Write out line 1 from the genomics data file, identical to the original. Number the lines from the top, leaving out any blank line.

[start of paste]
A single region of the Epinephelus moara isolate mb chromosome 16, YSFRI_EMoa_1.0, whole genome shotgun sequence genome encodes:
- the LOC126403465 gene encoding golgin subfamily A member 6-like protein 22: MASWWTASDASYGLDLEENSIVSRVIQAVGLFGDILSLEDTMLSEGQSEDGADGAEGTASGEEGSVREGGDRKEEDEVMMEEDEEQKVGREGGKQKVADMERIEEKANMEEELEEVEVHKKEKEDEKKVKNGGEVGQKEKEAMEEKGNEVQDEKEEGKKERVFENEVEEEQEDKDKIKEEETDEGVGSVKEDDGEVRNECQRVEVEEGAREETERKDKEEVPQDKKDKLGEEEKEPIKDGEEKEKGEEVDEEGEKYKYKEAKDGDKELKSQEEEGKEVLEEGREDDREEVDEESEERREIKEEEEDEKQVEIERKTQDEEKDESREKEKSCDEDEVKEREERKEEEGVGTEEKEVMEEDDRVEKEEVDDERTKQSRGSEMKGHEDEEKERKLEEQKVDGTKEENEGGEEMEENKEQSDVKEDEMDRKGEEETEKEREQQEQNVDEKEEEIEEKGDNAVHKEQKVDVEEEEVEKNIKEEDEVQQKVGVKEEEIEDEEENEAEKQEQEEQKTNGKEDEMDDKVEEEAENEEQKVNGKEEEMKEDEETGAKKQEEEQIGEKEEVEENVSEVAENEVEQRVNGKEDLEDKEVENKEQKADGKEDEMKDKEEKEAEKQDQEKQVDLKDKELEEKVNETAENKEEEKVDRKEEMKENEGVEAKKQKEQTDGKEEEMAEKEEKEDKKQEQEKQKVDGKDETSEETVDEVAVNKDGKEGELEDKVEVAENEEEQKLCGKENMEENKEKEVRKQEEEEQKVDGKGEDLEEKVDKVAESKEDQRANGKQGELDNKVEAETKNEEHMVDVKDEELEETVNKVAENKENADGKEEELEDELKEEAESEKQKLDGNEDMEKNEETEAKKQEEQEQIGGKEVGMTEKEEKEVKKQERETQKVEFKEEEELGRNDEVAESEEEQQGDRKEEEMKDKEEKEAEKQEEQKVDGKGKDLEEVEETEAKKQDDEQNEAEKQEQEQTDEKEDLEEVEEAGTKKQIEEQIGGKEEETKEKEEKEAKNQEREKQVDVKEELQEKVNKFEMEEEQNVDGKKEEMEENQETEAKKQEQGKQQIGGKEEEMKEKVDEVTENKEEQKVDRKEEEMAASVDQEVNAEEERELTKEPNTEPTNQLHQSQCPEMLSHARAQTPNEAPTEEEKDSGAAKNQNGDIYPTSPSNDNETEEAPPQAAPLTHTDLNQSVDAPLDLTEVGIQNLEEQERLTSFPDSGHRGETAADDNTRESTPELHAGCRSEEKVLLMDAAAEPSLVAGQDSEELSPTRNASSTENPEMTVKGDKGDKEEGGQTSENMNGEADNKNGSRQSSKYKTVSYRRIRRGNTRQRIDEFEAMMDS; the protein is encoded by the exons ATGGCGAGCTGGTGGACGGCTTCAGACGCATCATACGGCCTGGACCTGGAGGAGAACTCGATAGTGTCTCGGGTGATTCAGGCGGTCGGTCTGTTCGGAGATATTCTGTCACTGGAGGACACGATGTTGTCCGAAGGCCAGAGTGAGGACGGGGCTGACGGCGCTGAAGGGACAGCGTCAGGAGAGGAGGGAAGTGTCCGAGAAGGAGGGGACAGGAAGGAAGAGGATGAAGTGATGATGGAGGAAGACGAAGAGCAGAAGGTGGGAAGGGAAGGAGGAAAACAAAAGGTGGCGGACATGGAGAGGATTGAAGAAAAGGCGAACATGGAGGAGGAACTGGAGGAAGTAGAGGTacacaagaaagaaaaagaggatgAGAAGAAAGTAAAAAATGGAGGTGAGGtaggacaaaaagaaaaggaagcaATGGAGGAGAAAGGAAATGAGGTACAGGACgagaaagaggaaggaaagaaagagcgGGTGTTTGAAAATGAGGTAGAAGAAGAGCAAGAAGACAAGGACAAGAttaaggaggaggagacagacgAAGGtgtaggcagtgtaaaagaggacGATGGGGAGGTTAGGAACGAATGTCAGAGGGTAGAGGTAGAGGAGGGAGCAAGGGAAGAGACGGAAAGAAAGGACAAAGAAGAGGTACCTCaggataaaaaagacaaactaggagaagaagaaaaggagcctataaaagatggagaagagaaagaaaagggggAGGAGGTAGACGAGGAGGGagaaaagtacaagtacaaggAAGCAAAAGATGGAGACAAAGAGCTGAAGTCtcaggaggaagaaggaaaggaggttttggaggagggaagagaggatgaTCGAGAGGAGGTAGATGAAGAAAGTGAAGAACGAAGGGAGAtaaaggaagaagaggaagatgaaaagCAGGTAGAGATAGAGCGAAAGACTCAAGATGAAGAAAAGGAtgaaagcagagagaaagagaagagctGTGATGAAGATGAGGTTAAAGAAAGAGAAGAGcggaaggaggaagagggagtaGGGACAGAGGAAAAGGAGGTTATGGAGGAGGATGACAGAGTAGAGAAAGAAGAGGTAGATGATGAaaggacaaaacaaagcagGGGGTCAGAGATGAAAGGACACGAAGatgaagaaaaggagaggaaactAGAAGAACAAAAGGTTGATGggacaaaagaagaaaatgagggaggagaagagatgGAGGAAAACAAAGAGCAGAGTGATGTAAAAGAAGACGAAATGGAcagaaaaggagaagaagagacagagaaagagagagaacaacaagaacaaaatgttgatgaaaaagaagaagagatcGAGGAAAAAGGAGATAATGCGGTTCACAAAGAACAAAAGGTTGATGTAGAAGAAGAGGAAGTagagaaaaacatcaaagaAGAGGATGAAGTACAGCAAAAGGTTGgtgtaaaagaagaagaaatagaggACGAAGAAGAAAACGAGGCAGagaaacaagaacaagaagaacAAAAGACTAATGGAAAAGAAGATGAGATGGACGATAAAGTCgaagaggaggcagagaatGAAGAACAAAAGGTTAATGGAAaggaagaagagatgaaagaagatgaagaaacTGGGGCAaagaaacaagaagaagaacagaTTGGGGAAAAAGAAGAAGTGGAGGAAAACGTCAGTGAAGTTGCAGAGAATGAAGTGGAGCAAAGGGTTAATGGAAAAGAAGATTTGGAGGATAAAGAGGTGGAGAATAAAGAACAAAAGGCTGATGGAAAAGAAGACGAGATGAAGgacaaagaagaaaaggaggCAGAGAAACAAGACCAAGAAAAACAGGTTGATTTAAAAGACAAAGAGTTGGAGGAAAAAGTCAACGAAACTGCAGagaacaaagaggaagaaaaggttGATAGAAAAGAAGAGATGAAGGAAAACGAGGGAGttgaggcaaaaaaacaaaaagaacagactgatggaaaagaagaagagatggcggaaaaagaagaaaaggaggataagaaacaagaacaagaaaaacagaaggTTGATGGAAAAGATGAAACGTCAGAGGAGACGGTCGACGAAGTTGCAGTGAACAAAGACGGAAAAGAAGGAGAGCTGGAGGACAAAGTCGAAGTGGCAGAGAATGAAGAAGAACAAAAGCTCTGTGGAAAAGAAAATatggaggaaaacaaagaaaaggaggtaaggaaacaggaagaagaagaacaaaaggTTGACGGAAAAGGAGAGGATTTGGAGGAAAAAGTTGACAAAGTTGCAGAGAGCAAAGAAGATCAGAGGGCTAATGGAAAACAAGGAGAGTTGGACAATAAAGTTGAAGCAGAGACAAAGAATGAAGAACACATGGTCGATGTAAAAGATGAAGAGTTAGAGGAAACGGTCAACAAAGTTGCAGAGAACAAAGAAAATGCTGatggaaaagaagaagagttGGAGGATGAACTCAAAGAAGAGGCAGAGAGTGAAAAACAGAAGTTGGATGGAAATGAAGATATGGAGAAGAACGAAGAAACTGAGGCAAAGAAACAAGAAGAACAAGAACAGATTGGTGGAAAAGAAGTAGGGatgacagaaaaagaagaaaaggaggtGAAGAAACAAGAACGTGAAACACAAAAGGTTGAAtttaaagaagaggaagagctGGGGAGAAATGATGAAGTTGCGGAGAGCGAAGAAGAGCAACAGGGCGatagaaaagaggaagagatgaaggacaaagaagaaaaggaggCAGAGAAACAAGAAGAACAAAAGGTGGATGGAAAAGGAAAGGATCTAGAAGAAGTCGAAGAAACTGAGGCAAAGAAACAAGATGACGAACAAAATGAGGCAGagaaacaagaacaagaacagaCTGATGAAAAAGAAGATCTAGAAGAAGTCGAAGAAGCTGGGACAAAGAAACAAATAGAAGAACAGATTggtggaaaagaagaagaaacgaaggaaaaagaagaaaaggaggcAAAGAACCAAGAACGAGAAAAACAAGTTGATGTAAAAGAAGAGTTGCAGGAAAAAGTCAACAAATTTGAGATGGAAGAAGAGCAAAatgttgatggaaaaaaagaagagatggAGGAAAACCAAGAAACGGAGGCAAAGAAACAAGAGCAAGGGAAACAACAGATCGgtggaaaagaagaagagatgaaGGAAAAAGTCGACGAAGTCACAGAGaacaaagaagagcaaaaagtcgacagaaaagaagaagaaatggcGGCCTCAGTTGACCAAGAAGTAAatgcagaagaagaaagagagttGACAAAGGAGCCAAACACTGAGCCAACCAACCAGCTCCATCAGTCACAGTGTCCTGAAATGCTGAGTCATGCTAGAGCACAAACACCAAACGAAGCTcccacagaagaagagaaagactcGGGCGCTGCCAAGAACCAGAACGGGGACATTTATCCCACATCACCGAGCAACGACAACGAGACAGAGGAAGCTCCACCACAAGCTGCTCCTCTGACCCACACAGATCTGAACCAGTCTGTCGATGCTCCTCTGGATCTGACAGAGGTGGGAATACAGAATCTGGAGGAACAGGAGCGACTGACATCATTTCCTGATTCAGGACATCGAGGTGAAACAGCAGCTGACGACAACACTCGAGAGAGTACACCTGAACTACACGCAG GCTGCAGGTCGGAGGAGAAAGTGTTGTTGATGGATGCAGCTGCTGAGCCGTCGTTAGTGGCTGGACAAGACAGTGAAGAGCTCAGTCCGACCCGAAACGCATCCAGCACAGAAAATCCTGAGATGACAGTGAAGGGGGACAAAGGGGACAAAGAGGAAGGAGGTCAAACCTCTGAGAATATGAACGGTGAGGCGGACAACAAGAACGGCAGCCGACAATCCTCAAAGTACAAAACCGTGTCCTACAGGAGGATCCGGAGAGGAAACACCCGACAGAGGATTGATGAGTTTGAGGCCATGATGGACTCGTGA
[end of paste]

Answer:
A single region of the Epinephelus moara isolate mb chromosome 16, YSFRI_EMoa_1.0, whole genome shotgun sequence genome encodes: